The Nagas

Hill Peoples of Northeast India

Project Introduction The Naga Database

typescript - J.H. Hutton's tour diary in the Naga Hills

caption: famine at Ghaspani and Ferima, and possibly Mezifema; a dangerous lorry; excessive numbers of cattle and elephants at Piphima
medium: tours
person: Dixey/ Mr.Gray/ Mr. Errol
location: Ghaspani Chephema (Chiphama) Priphema (Piphima) Pherima (Ferima) Meziphima (Mezifema)
date: 14.6.1922
person: Hutton/ J.H.
date: 15.6.1922-7.7.1922
person: Pitt Rivers Museum Archive, Oxford
refnum: Hutton Ms. Box 2
text: 14th
text: To Ghaspani. On the way the Chiphama G.B. came in. He said that his village was starving; that six persons had already died for want of food; that there was no demand for labour by the P.W.D. between Ghaspani and Piphima at present; that rice when they could get it was 4 seers the rupee (at the Piphima shop or from gari wallas); that they could not go far afield for work for fear of their families dying in their absence, and would I give them work and either pay them in rice or import rice at a cheaper rate. Out of sixty households in the village, only 3, they say, have any food stuffs at all or money to buy with. The millet, what there is of it, will not be ripe for another month, and they are too weak to keep their fields clear of weeds. A small loan given last year is still outstanding against Chiphama, but clearly something must be done at once. I have the Sub-Deputy Collector II here and he will go to Chiphama and see how things are. He should get back in time for me to send down to Dimapur by tomorrow's post for paddy - if I can get it, if not rice, which should then be here by the 20th at the latest. The village can work off the price afterwards. But for this embargo on Manipur rice the price at Piphima would be reasonable.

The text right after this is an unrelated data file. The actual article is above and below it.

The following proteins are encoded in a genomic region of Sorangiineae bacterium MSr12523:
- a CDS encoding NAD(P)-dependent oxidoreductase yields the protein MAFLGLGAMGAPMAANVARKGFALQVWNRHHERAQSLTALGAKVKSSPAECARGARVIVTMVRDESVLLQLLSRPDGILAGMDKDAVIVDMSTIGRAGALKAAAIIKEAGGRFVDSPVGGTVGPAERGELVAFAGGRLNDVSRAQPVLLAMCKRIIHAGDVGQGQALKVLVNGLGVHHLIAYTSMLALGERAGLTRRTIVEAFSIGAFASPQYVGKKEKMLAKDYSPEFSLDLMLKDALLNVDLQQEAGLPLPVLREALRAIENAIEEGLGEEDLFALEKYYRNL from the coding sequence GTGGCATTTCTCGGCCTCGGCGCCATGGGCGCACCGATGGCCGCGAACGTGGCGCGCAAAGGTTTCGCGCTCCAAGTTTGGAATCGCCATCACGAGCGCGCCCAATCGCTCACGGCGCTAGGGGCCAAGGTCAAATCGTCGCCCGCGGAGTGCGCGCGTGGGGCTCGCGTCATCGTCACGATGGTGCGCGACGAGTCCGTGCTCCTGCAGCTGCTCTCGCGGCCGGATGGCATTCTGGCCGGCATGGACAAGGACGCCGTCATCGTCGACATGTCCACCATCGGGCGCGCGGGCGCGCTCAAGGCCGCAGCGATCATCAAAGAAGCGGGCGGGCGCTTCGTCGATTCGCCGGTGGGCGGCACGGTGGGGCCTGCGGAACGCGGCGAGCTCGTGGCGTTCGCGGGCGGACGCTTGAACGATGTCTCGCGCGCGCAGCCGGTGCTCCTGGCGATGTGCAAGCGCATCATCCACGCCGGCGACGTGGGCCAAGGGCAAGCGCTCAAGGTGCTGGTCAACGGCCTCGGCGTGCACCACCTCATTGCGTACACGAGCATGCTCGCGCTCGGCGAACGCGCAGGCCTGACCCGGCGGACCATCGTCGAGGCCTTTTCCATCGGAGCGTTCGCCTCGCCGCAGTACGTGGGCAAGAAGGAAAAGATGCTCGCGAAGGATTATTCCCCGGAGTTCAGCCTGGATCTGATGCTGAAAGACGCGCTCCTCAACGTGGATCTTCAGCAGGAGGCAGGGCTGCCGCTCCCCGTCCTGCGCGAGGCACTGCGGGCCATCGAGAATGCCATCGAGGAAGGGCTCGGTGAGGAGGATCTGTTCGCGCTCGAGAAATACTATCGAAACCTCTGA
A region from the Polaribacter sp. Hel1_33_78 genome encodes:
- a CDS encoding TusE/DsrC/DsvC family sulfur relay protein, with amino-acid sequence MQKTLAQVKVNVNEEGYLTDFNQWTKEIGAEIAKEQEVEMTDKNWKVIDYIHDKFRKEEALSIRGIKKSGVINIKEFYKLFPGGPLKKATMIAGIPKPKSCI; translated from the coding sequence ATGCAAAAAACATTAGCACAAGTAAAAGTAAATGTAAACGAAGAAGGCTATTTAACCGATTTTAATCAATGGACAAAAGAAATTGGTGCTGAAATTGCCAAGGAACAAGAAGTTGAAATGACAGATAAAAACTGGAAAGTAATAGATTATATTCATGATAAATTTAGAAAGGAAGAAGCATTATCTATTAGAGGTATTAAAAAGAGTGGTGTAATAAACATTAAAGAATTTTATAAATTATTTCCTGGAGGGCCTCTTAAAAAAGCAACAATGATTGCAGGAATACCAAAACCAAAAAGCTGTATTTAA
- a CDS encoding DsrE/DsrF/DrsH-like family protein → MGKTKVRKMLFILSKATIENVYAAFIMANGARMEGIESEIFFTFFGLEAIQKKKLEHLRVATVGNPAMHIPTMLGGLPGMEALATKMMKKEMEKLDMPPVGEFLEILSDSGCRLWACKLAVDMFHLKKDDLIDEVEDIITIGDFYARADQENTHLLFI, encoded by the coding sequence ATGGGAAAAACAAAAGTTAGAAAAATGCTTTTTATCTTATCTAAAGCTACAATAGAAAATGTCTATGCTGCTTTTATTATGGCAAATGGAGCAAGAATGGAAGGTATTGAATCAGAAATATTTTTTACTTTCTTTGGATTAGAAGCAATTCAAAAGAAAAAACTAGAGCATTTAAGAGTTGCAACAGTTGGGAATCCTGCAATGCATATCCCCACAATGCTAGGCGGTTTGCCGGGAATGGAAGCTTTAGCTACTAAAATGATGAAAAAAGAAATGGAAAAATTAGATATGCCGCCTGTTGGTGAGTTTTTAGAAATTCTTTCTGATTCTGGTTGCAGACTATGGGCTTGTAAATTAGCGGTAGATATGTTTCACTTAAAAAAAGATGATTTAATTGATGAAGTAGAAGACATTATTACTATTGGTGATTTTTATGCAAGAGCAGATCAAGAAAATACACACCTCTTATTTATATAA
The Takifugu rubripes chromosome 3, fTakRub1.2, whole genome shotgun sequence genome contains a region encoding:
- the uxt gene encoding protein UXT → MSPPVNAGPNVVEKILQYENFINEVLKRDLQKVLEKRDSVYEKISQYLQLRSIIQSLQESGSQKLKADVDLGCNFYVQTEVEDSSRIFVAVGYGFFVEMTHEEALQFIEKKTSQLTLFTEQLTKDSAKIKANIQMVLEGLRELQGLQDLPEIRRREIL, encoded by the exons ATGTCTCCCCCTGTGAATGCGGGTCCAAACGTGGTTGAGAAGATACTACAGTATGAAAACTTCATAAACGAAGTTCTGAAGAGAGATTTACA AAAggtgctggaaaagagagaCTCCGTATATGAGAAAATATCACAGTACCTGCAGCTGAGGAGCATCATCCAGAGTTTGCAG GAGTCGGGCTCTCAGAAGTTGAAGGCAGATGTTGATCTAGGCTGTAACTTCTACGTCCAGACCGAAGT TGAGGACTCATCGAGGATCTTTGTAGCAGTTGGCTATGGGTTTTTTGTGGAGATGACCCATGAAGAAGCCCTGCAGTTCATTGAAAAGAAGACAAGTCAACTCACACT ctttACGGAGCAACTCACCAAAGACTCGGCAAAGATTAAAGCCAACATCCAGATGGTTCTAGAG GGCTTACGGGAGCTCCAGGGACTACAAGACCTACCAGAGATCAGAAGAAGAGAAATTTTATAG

text: Ferima seem equally badly off and in addition have had their village burnt, about which I heard a case here. Mezifema is probably the same.
text: Mr. Dixey came through on a lorry numbered 7 M.S. the hand break was out of action and the lever of the foot break seemed bent. I do not know enough about cars to know how far this is dangerous to other traffic, but Mr. Dixey seemed quite perturbed about it as regards the danger to passengers in the lorry itself. I assured him that it was quite the best and safest lorry on the road. It well might be.
text: Piphima complained of the excessive number of cattle kept by strangers on their land. I will see about discouraging them (the cattle owners). They also complained of elephants, and I gave them leave to shoot one, provided they did it within 5 days. A keddah is badly needed in the Rengma valley, but the country is very difficult and I believe that Mr. Errol Gray could find no place where a number of elephants could be fed for any length of time at all.